Tail Winds Instead

Where Next?
Bob Williams
Wed 13 Mar 2024 02:26

Noon Position: 37 56.7 S 149 07.7 E
Course: ENE Speed: 4.5 knots
Wind: W, F4 - moderate breeze
Sea: slight Swell: ESE 2.5 m
Weather: overcast, mild
Day's Run: 86nm (59nm made good)

I was expecting to be punching into some fresh headwinds about now; however, the local conditions are at odds with the Bureau's forecast.

We did experience fresh E'ly winds but not until 0400 this morning. Overnight, prior to 0400, we had light and variable conditions which had me sometimes sailing, sometimes drifting, and sometimes motoring. When the wind did pick up from the east, I initially settled Sylph onto a N'ly heading to close the coast where I expected the winds to be a bit lighter. At 0535 we were five miles off the coast so I tacked back out to sea on a SE'ly heading. A little after nine, the wind freshened to a near gale, stronger than forecast, and we reduced from one reef down to two reefs and 30% jib, then tacked back to the north so as to not get too far off the coast. On tacking, I was disappointed to see that Sylph was only making good a heading of NNW, almost backtracking over her previous course. Still, I knew the wind would shift into a favourable quadrant later in the day so settled down and resigned myself for a long day of punching to windward.

However, as mentioned, this is not what has transpired. As we closed the coast the wind did in fact ease as I was hoping, but a lot more than I was expecting and we were soon back to full sail. Indeed, just on midday we went aback with the wind suddenly shifting into the west and freshening to a moderate breeze. So now we are running before it, wing-on-wing, jib poled to port. On the downside, there is a short two and a half meter swell running out of the ESE, putting it on the nose and is causing Sylph to pitch and bounce around uncomfortably. I have rigged a preventer off the boom to help quieten the mainsail so at least the main is a little bit quieter.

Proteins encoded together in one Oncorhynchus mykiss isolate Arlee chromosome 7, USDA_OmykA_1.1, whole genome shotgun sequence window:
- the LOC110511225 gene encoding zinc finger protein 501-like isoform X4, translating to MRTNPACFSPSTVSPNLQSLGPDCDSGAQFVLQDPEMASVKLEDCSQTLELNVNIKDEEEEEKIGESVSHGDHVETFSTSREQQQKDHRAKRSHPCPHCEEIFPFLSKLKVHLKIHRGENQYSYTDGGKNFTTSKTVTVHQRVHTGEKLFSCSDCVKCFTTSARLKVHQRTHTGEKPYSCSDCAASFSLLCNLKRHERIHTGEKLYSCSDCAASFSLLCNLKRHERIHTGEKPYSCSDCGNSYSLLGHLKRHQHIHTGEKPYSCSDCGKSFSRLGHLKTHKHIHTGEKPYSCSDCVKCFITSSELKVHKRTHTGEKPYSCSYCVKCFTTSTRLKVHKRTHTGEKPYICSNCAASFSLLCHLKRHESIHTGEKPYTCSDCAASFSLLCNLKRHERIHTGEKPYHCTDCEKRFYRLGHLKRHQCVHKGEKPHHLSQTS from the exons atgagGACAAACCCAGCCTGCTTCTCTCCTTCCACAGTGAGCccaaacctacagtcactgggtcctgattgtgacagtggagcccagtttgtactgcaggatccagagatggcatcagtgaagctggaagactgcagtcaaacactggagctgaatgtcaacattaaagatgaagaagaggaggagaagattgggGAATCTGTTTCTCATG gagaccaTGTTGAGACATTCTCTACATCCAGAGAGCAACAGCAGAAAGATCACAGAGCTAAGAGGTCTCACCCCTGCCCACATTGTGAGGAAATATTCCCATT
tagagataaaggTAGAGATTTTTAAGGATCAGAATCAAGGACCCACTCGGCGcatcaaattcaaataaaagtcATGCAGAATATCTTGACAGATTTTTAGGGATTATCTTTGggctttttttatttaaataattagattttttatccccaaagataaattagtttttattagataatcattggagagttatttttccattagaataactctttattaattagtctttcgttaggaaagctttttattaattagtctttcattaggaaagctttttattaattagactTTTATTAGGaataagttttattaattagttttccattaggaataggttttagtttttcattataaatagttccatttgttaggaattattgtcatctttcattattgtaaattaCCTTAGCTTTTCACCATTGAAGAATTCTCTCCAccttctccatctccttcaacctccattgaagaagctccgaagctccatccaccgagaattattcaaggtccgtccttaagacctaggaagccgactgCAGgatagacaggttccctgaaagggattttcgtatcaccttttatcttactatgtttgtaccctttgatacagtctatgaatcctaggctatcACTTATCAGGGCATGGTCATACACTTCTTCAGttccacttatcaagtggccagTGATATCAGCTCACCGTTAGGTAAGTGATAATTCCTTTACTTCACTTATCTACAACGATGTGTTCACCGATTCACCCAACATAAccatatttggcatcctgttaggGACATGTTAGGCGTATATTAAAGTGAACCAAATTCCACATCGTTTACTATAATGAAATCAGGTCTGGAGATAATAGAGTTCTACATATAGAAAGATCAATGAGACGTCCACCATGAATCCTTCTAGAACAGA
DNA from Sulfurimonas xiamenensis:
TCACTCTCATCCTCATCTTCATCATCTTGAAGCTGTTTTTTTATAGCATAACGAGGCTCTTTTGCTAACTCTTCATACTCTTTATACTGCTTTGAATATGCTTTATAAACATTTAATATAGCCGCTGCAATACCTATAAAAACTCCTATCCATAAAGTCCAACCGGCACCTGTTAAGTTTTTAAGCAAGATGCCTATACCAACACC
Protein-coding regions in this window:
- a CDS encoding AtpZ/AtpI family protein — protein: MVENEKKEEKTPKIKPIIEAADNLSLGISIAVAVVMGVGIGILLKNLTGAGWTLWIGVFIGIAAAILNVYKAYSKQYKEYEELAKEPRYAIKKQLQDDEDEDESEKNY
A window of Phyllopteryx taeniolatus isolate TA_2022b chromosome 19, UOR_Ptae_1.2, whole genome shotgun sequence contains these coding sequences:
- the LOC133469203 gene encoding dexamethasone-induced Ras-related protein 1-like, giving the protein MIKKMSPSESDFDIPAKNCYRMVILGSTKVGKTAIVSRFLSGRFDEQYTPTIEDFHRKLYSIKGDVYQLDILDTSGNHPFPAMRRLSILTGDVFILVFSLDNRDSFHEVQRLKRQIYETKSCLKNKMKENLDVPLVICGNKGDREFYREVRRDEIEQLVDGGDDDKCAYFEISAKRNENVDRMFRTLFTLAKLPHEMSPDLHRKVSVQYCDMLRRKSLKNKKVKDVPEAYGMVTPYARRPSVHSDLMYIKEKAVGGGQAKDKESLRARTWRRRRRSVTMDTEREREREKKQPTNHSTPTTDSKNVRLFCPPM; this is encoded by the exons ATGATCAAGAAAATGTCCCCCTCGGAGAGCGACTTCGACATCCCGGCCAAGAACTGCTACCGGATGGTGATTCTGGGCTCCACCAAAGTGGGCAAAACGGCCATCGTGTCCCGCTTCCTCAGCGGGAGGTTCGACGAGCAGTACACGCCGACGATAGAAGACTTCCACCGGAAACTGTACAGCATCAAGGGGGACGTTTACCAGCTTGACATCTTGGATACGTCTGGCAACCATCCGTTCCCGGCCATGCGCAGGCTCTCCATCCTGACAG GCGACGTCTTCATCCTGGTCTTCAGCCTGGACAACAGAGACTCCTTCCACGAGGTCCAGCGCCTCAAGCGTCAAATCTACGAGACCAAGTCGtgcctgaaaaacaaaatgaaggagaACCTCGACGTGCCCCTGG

Looking at the various forecast models (I have been able to keep an internet connection much further off the coast than I was expecting) it seems a trough line has formed just south of the Gippsland coast, to the south of which are fresh E'ly winds and to the north light to moderate W'lies. At this stage I would have to say that the 'Predict Wind' forecast are closest to the mark and I hope their forecast proves accurate. If it is correct then if we stay within about ten miles of the coast we can expect W'ly winds to continue until around 0400 tomorrow before the trough dissipates and fresh E'ly winds return. With a little luck, by that time we will be around the corner of the Victorian/NSW coast, past Gabo Island and be heading north.

Once around the corner the plan is now to pull into Eden where a friend is waiting to join Sylph to crew for the rest of the leg to Sydney.

All is well.